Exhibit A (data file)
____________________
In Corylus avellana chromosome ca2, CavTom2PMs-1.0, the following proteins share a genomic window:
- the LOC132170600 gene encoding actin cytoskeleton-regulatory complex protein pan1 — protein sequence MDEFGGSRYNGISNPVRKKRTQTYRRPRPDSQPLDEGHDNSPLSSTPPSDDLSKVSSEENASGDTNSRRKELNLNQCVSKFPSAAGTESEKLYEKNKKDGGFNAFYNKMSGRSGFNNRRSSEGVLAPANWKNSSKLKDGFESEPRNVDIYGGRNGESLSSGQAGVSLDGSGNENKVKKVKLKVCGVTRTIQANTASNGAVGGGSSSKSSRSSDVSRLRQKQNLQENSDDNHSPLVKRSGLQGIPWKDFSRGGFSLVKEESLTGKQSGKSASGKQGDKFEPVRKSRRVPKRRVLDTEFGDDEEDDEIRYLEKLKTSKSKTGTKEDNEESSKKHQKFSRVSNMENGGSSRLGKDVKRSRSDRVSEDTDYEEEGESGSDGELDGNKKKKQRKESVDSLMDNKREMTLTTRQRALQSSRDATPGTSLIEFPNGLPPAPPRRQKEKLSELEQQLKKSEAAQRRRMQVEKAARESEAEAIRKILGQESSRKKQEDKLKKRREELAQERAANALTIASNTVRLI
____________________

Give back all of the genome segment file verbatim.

In Corylus avellana chromosome ca2, CavTom2PMs-1.0, the following proteins share a genomic window:
- the LOC132170600 gene encoding actin cytoskeleton-regulatory complex protein pan1 — protein sequence MDEFGGSRYNGISNPVRKKRTQTYRRPRPDSQPLDEGHDNSPLSSTPPSDDLSKVSSEENASGDTNSRRKELNLNQCVSKFPSAAGTESEKLYEKNKKDGGFNAFYNKMSGRSGFNNRRSSEGVLAPANWKNSSKLKDGFESEPRNVDIYGGRNGESLSSGQAGVSLDGSGNENKVKKVKLKVCGVTRTIQANTASNGAVGGGSSSKSSRSSDVSRLRQKQNLQENSDDNHSPLVKRSGLQGIPWKDFSRGGFSLVKEESLTGKQSGKSASGKQGDKFEPVRKSRRVPKRRVLDTEFGDDEEDDEIRYLEKLKTSKSKTGTKEDNEESSKKHQKFSRVSNMENGGSSRLGKDVKRSRSDRVSEDTDYEEEGESGSDGELDGNKKKKQRKESVDSLMDNKREMTLTTRQRALQSSRDATPGTSLIEFPNGLPPAPPRRQKEKLSELEQQLKKSEAAQRRRMQVEKAARESEAEAIRKILGQESSRKKQEDKLKKRREELAQERAANALTIASNTVRLI